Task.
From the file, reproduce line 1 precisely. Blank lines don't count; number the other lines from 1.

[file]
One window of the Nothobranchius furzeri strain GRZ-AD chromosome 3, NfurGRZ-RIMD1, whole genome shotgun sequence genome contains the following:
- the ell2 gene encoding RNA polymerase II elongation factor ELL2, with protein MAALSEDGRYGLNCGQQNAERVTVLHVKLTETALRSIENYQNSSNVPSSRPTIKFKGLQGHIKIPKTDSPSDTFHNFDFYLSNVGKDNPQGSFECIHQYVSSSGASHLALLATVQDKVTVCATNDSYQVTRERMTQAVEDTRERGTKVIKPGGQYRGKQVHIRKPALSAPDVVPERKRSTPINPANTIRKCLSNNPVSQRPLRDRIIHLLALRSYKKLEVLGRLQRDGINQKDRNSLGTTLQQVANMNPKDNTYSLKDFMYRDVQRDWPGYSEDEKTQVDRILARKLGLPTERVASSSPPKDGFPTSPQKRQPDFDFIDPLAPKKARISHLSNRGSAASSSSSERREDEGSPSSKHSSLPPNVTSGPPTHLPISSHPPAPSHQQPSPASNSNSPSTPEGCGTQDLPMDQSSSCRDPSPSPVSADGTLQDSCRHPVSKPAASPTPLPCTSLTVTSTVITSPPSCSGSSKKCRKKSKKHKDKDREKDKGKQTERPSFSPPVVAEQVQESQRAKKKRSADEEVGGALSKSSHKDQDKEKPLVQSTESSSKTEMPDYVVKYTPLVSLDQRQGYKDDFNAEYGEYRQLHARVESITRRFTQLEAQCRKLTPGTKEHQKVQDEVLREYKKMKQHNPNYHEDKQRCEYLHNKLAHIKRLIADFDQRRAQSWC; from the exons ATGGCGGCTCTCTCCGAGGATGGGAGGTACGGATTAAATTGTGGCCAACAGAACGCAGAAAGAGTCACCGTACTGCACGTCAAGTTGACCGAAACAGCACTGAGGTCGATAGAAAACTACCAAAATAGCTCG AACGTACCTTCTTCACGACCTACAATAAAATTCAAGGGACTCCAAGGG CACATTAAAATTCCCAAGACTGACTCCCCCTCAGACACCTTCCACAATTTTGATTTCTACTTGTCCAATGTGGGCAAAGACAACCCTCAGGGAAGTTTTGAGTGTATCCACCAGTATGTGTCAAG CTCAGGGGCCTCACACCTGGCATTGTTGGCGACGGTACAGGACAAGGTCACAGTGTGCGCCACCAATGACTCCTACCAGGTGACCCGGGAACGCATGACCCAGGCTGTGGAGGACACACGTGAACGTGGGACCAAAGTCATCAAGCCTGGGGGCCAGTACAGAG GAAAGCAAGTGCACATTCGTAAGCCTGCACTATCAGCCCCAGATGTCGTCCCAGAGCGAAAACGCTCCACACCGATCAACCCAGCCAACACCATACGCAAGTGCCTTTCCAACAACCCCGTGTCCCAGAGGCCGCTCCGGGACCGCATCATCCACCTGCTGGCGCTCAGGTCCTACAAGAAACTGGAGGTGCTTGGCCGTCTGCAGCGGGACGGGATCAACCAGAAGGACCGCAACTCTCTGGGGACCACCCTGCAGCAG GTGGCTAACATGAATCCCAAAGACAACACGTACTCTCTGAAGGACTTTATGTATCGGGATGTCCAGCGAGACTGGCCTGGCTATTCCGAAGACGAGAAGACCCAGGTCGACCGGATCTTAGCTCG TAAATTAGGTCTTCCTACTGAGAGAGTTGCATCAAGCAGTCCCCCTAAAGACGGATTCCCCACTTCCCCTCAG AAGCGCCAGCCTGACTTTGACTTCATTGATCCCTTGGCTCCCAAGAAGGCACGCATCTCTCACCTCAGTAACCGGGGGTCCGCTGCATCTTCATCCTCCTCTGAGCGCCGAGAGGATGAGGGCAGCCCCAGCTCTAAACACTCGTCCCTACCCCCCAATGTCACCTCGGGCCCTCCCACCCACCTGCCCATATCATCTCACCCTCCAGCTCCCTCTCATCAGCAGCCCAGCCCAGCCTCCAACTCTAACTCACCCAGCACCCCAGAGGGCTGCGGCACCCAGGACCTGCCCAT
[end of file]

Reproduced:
One window of the Nothobranchius furzeri strain GRZ-AD chromosome 3, NfurGRZ-RIMD1, whole genome shotgun sequence genome contains the following: